Bonds News

FEATURE-Wind energy lobbyist maps U.S. power superhighway

WASHINGTON, Aug 1 (Reuters) - Cutting photocopier costs was once Randall Swisher’s top concern, now it’s redrawing the United States’ power grid into a $60 billion superhighway.

When Swisher became executive director of the industry group the American Wind Energy Association (AWEA) in 1989, he had four employees and fuel was cheap. So the energy business largely ignored him. Ten years ago, cutting office costs topped the agenda.

Now, with all-time high fossil fuel prices and rising worries about global warming, AWEA boasts 68 employees. Space constraints are forcing Swisher to move AWEA’s office this August for the second time in three years. And AWEA has ensconced itself in the energy establishment, plotting a future with some of the biggest players that keep the lights on in the world’s biggest energy consumer.

Swisher commissioned American Electric Power AEP.N, the country's largest electricity transmitter and one of its largest power generators, to map how a new national network of power lines could potentially distribute wind power from the blustery "wind corridor" from Texas to North Dakota to the heavily-populated coasts.

The “AEP Transmission Vision,” map looks as if the United States has a case of green varicose veins that mass in the central corridor and stretch to the coasts. The veins represent AEP’s proposal of 19,000 miles (30,570 km) of 765-kilovolt power lines, which are far bigger than most lines used today.

“It would be a tremendous step forward to provide a more reliable, robust system to serve the entire electric industry, not just wind,” said Swisher, who added that the bigger lines would face fewer complaints from environmentalists than a maze of smaller lines, because they’d need less ground space.

Melissa McHenry, an AEP spokeswoman, said the lines would be a “very highly efficient kind of superhighway” that would help fix the aged U.S. grid and prevent massive blackouts, like the 2003 outage that hit over 40 million people in eight states in the Northeast.

It could also provide a backbone for renewable power, such as wind from the heartland and solar from the Southwest, which need a solid network because their power generation fluctuates steeply when the wind stops or the clouds block the sun.

The map is making the rounds. Texas oil billionaire T. Boone Pickens distributed it on Capitol Hill last week. He was testifying to a Senate committee about his plan to replace natural gas burned to generate electricity with wind power tapped from the heartland. According to his plan, some of the freed up natural gas would be used to fuel cars and trucks.

Like Pickens, Swisher said in order for country to tap its wind power potential, the U.S. government may have to use powers of eminent domain, or the seizing of private property with due compensation, to secure the paths for the lines.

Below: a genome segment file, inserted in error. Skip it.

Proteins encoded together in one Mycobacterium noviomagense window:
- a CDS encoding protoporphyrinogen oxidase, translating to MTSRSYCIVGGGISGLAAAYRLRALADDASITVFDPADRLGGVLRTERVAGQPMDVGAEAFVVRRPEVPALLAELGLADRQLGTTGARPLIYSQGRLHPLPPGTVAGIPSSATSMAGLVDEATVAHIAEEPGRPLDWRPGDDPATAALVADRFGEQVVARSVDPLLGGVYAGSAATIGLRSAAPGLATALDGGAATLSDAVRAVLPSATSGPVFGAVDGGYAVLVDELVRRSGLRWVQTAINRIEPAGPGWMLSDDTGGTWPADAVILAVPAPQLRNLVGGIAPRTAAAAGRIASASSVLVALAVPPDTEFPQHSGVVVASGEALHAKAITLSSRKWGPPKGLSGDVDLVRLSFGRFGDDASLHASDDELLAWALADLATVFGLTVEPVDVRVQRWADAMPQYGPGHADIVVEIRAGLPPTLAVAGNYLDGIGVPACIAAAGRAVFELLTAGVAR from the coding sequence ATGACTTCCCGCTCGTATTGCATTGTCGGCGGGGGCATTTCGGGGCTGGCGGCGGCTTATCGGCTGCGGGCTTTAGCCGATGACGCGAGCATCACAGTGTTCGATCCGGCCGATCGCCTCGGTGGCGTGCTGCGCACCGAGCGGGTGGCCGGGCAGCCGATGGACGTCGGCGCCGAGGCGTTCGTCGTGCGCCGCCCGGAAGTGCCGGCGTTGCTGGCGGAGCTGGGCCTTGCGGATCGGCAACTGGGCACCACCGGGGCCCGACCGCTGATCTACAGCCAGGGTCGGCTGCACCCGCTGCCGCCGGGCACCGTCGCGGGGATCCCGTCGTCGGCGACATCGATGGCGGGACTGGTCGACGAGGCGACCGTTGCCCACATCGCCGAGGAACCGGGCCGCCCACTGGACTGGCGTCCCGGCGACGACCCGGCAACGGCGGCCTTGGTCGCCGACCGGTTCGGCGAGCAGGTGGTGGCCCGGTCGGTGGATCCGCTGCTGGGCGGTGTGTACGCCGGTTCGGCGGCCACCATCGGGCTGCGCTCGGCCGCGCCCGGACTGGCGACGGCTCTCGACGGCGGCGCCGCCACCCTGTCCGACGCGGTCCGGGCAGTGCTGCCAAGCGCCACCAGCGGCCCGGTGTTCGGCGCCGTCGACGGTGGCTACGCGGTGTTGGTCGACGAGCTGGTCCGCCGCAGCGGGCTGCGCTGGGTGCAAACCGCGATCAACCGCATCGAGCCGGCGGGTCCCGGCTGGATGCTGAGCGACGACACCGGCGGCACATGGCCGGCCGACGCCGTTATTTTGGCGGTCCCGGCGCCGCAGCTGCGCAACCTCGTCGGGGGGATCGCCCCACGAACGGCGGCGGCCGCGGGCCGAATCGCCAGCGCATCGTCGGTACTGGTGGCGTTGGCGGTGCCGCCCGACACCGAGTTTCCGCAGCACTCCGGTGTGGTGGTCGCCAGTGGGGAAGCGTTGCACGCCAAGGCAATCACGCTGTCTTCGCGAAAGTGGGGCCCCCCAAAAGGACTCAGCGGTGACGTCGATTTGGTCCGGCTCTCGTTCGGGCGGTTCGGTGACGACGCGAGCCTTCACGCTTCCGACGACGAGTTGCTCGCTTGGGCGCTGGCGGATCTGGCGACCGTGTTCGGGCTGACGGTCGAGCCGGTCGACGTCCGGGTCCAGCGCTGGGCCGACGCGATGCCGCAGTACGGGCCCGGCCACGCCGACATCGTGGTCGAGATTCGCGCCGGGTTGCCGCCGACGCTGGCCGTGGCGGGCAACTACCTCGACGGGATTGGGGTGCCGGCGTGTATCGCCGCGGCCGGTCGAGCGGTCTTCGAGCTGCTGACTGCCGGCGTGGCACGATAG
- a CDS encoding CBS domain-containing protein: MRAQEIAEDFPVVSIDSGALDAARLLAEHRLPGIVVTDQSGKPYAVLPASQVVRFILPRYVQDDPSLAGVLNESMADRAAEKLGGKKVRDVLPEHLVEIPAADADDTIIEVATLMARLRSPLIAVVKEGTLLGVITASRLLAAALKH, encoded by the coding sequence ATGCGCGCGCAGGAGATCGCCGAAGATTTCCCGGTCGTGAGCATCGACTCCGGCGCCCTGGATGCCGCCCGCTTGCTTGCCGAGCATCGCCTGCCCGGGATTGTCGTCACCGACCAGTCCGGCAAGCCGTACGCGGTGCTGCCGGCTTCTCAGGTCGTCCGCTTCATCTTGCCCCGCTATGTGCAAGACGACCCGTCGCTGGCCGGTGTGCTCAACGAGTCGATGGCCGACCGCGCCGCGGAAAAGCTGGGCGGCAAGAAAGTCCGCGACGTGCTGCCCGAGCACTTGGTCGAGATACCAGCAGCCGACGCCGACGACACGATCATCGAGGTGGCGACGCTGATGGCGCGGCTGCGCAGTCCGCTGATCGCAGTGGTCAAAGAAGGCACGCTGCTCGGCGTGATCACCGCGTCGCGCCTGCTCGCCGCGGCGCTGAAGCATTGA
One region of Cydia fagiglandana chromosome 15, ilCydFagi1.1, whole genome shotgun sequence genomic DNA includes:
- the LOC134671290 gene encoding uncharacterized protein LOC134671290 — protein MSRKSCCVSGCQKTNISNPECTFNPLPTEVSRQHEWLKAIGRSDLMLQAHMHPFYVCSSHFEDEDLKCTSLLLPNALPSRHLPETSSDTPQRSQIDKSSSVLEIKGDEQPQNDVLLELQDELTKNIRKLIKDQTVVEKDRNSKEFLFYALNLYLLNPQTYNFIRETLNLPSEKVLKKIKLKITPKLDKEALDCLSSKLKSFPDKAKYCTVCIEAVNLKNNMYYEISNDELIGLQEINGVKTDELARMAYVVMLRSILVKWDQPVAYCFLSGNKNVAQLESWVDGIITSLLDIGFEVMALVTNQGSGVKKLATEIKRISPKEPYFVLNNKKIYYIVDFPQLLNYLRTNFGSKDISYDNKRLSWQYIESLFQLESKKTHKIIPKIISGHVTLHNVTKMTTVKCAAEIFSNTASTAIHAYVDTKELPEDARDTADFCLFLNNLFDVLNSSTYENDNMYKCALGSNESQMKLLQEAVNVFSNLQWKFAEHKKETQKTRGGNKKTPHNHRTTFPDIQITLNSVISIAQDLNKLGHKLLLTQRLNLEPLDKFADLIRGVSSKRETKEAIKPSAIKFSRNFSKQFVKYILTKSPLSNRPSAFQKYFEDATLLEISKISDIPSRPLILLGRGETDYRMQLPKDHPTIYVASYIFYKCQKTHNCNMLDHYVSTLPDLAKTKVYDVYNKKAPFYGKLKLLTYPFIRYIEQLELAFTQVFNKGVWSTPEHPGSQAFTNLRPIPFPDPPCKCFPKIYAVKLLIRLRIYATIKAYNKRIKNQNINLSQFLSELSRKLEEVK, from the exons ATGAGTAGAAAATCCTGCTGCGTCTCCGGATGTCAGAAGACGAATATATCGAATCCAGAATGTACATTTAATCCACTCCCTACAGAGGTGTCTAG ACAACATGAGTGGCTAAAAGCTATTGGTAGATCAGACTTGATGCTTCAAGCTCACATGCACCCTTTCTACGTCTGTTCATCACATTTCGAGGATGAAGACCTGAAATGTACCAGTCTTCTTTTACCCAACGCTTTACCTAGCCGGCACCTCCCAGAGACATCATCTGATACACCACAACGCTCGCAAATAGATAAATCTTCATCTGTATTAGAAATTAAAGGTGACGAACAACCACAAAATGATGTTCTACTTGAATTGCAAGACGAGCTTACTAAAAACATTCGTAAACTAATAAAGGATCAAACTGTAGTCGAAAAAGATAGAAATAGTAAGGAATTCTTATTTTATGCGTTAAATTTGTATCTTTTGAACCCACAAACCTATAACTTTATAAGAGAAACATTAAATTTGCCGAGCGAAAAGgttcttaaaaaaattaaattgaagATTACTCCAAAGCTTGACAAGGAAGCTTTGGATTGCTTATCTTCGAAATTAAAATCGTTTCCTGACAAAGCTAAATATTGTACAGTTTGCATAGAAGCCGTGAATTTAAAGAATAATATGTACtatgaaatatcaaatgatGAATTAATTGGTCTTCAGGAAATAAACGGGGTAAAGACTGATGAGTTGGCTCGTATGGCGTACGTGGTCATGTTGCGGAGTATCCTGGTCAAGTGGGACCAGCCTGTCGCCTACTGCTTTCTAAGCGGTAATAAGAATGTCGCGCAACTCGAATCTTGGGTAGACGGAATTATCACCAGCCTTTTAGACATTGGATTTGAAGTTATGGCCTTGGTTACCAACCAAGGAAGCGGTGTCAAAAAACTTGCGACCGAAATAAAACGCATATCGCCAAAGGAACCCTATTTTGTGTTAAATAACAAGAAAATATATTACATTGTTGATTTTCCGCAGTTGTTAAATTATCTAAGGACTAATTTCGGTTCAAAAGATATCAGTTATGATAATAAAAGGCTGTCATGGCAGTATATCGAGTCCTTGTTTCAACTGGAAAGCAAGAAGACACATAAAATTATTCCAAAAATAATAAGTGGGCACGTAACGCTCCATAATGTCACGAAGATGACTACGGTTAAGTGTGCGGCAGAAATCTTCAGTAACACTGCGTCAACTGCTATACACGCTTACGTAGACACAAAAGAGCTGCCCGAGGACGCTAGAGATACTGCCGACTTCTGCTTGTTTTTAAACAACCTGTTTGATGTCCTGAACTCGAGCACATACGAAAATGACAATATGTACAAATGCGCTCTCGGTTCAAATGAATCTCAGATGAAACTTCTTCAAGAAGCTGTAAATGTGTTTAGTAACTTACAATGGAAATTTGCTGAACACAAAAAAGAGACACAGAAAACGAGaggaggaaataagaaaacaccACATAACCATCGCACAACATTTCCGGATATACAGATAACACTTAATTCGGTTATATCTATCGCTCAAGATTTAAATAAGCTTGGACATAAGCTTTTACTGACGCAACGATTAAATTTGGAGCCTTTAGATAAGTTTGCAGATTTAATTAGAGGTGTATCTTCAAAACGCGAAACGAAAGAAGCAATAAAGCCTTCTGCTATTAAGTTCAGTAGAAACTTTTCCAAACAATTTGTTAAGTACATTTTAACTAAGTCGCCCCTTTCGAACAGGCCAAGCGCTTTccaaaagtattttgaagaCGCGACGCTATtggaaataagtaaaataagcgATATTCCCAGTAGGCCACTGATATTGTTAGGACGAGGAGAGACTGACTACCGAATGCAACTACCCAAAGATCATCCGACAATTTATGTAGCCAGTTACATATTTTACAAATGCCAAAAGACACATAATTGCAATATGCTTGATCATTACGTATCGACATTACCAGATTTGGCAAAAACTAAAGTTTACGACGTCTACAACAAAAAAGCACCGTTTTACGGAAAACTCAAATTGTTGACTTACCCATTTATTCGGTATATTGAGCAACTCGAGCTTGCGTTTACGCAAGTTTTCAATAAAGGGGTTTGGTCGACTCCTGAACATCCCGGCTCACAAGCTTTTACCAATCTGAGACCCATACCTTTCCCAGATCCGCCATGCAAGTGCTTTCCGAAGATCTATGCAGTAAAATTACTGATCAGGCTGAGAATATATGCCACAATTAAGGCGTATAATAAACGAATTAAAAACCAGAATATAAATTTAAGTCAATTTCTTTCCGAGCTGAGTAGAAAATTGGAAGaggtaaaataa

“I’m not aware of any utility that’s building a transmission line that doesn’t on occasion need to make use of such a tool,” Swisher said.


Indeed, the federal government has given itself new powers that could help transform the grid over the next few decades. Late last year, the Department of Energy identified two “national interest” electric transmission corridors to address areas of line congestion that hurt consumers, one from New York to Washington, D.C., and the other from Los Angeles to San Diego.

The corridors are a “first step in providing the federal government...siting authority that supplements existing state authority,” according to the DOE.

Even so, the building of a national grid is unlikely any time soon, said Will Pearson, a global energy analyst for the Eurasia Group.

“It is a great resource that’s largely untapped,” he said about the central U.S. wind power potential, “but it seems there’s widespread and very diverse opposition to federally driven programs.” Opponents include states that would not benefit from the transmission of power through their boundaries and utilities on the coasts that may not want cheap power from the heartland to come into their markets.

In addition, Pearson said, the country has not agreed that a massive movement to wind and solar power is the answer to the energy crunch, citing Republican U.S. presidential candidate John McCain’s proposal to encourage the building of 45 new nuclear reactors by 2030.

But his Democratic rival, Barack Obama has proposed investing $150 billion over the next decade in alternative energy, a step that would lend strength to a national transmission plan, Pearson said.

Swisher admitted it’s slow going convincing all the states to agree to a national grid. So he’s highlighting to governors the manufacturing, operations and maintenance jobs that wind power can provide. His job just got a bit easier as the United States recently surpassed Germany as the world’s largest wind power generator.

And this month Texas regulators approved a plan to lure $5 billion in new investment to build lines to move wind power from the state’s hinterlands to its cities.

“Given the trajectory we’re on, I don’t see this growth ending any time soon,” Swisher said. (Reporting by Timothy Gardner, editing by Marguerita Choy)